Woodley, Deebo and other Steelers observations
Tuesday, September 09, 2008 | Posted by Neal Coolong
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Steelers outside linebackers James Harrison and LaMarr Woodley combined for four sacks in Sunday's 38-17 win over Houston.
Texans quarterback Matt Schaub must have heard Harrison's agile footsteps in his sleep, and perhaps had nightmares of seeing No. 92 (Harrison) getting to him again. Woodley didn't help Schaub's rest much either, oftentimes beating up on newly minted $32 million man Eric Winston from the offensive right side.
Be advised, the team record of 24 sacks combined in a season held by Greg Lloyd and Kevin Greene in 1994 as well as Jason Gildon and Joey Porter in 2000 is going to be challenged. Harrison, whom teammates call "Deebo," was credited with three sacks and a forced fumble; Woodley added a sack of his own, his first career interception and recovered the fumble Harrison caused.
This is the year of the linebacker in Pittsburgh.
It wasn't just those two, although they rightfully stole the headlines Monday morning. James Farrior looked quicker than he has in a few years, which says a lot, and was used consistently as a pass rusher up the middle. Second-year pro Lawrence Timmons charted a rate of speed unseen in the Steelers' inside linebacking unit in decades, if not more. He will likely wrest away the starting job currently held by Larry Foote but through no error of the seven-year veteran. It's a scary unit that's clearly at the top of the NFL.
But Pittsburgh's offensive line isn't good enough, right?
The Steeler offensive line apparently doesn't know it's supposed to be porous. Taking the place of departed guard Alan Faneca, Chris Kemoeatu played at a Pro Bowl level, helping pave the way for rejuvenated running back Willie Parker's 138 yards on 25 carries; moreover, Kemoeatu was a key component in Parker's two TDs.
Faneca helped Parker score twice all last season, and hadn't led him to a multi-touchdown game in one year, nine months and seven days (the last one was Dec. 31, 2006, at Cincinnati).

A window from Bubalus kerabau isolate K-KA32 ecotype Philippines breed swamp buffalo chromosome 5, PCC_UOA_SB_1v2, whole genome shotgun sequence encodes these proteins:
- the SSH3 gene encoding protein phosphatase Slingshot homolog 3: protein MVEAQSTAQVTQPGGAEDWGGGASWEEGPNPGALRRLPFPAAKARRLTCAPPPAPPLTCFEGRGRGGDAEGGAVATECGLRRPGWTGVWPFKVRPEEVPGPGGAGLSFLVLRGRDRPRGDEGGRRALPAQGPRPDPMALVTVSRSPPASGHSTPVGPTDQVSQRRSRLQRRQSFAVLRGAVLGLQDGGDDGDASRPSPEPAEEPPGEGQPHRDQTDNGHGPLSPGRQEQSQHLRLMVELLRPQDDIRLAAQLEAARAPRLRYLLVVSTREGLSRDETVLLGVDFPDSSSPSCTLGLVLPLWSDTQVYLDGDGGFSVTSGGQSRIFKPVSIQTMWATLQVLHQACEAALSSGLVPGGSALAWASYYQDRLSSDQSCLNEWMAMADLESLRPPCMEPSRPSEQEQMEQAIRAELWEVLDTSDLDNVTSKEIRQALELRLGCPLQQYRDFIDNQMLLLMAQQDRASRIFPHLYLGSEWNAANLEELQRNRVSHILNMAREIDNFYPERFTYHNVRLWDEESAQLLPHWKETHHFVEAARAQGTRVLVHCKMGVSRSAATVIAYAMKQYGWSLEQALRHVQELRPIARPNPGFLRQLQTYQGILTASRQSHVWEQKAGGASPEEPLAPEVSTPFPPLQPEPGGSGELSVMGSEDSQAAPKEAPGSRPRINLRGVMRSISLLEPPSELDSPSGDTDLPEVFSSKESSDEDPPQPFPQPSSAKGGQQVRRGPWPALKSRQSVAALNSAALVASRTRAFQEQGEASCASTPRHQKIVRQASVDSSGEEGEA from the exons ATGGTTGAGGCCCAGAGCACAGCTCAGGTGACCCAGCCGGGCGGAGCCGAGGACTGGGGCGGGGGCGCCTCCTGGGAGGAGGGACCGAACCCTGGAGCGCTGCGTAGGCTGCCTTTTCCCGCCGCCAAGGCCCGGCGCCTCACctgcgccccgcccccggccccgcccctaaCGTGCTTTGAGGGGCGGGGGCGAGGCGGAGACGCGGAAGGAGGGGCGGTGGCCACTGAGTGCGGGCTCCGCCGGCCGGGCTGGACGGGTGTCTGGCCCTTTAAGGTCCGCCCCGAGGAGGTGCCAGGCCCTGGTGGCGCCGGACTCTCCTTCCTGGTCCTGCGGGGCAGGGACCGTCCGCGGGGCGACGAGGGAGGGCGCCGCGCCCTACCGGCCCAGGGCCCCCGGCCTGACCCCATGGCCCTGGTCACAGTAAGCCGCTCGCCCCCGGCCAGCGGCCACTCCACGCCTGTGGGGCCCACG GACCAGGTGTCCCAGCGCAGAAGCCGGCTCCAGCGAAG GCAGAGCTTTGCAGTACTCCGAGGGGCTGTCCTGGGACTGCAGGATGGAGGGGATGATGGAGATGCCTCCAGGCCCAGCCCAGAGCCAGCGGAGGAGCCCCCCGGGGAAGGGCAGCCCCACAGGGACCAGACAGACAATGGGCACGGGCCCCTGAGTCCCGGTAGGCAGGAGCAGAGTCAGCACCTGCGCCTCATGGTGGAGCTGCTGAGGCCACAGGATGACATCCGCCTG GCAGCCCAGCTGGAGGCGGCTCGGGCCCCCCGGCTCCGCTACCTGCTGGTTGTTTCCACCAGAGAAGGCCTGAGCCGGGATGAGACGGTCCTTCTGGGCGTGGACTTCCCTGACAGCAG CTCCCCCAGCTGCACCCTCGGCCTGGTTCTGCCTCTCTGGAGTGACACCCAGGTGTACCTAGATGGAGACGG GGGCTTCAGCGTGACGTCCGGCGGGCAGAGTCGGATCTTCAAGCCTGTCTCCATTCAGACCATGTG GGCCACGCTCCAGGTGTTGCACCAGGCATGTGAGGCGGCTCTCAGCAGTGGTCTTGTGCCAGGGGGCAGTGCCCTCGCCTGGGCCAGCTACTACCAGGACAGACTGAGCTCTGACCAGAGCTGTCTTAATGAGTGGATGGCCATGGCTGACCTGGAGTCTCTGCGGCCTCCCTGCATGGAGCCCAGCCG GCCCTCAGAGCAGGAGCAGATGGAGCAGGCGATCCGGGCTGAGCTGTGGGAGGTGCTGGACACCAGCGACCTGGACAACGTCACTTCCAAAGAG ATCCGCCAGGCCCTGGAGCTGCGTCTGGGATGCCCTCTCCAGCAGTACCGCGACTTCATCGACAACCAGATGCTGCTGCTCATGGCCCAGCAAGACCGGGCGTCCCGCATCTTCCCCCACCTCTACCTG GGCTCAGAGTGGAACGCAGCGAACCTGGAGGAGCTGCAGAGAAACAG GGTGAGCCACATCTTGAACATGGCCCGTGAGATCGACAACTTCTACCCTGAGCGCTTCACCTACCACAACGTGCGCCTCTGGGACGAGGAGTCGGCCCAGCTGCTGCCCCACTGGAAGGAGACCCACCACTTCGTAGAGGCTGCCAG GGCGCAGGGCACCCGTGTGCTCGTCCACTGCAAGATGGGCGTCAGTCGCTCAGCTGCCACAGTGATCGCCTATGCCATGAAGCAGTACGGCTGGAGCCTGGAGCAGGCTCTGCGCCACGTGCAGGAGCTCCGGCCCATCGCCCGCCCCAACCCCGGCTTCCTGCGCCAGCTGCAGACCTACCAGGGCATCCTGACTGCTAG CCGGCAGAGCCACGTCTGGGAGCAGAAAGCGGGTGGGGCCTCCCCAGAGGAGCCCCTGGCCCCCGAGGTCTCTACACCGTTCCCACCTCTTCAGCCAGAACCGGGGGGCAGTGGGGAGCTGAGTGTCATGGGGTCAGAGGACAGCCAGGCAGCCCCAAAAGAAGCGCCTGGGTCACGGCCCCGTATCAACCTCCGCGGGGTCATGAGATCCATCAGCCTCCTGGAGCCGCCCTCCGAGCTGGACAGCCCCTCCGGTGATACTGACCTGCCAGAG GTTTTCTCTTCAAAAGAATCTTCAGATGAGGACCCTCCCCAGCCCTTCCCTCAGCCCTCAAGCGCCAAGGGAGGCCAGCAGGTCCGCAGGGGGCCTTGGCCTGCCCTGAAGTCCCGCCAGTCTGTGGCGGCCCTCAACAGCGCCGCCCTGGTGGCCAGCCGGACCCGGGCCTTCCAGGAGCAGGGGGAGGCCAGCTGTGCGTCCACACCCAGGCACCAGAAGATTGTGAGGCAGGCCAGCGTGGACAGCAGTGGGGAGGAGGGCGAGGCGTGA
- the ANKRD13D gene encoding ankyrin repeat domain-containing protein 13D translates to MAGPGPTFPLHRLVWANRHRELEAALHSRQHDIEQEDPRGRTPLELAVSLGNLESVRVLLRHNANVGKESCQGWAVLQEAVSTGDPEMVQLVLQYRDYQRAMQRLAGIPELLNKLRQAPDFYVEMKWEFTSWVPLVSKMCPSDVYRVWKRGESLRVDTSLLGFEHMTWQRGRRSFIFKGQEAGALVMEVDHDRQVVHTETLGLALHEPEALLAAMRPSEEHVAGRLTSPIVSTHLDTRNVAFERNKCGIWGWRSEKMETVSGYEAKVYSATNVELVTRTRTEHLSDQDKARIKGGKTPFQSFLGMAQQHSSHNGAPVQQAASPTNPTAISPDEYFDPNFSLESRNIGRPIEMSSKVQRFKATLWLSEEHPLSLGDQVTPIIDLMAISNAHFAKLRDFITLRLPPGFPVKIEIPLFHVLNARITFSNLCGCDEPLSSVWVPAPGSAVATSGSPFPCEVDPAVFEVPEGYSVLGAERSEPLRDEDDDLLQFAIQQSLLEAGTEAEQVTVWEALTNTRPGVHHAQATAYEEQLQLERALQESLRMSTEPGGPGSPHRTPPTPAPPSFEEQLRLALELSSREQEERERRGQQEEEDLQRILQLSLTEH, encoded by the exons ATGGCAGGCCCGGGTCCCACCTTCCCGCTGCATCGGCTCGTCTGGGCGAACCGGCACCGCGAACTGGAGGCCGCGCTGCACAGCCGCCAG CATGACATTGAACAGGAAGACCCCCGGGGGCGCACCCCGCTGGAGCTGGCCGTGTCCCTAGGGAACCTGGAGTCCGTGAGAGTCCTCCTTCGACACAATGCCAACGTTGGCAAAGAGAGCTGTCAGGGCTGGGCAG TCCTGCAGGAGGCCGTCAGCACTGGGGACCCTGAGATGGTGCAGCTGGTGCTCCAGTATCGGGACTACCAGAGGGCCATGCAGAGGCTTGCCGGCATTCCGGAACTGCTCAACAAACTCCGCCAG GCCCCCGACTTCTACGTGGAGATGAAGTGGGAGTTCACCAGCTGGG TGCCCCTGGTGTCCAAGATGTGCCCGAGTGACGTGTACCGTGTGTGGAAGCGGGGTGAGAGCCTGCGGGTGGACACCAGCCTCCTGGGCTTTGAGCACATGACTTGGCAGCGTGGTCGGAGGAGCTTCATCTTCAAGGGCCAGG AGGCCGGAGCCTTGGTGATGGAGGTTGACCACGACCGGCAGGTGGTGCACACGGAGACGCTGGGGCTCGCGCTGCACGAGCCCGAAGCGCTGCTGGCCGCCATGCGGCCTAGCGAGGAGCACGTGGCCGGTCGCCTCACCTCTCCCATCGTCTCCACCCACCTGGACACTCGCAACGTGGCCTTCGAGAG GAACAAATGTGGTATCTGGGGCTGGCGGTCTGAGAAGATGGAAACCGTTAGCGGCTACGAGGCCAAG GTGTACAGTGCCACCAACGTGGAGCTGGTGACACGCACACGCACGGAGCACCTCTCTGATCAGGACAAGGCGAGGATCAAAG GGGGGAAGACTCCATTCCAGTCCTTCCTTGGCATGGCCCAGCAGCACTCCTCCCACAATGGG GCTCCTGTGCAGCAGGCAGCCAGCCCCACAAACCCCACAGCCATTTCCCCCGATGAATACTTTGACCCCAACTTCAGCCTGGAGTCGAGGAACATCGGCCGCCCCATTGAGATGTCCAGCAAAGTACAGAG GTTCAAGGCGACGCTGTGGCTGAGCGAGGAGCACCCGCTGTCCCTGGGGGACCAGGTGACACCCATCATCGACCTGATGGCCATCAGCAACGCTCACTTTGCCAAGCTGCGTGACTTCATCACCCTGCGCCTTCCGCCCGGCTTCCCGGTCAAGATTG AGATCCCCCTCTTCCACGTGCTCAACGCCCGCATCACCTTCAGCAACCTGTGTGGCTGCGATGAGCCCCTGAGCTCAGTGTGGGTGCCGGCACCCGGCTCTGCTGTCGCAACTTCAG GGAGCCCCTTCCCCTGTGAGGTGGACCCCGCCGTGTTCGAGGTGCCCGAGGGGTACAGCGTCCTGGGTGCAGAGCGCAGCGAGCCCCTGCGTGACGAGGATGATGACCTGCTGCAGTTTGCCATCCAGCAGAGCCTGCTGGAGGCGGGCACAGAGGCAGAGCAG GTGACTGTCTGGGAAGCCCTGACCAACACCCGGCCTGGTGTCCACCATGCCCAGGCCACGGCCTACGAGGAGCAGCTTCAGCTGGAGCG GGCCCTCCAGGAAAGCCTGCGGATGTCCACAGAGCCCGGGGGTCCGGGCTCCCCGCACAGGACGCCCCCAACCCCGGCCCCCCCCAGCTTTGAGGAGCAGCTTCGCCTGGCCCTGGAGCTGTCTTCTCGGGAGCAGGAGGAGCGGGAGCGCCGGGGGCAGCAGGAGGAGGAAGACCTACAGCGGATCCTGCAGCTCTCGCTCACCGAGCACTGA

Despite giving up one of Texans defensive end Mario Williams' two sacks, Marvel Smith was at a high level all day; such strong O-line play gives the league pause for thought that, perhaps, the Steelers are early favorites in many of the games against quality opponents on their schedule.
And quietly, the Steelers are the only AFC powerhouse who are 1-0 with their starting QB playing in Week 2.
Going into the season, the gold standard for AFC teams started with New England, Indianapolis and San Diego.
That has changed completely. The Patriots won't dominate without Tom Brady, while the Colts looked bad in a 16-point loss to Chicago; meanwhile, the Chargers lost to a Steve Smith-less Panthers squad and the Jaguars' highly touted offensive line gave up seven sacks to a strong Titans team. If you're placing bets after Week 1, look out for Tennessee, Buffalo and Pittsburgh.
Let's get back to reality for a second.
AFC North rival Cleveland, which Dallas trounced in Browns Stadium, hosts the Steelers in a crucial Sunday night game in Week 2. The height of expectations in Cleveland, and the rowdiness of its partisan crowd (unified in the fact they hate Pittsburgh, winners of the last nine between these teams), is more than enough for the Browns to steal a victory over the favored Steelers. Browns left tackle Joe Thomas is a few steps ahead of Duane Brown, whom Harrison abused in Week 1.
While the Steelers deserve to enjoy a decisive victory, their work is cut out for them; therefore, ignore the power rankings this week.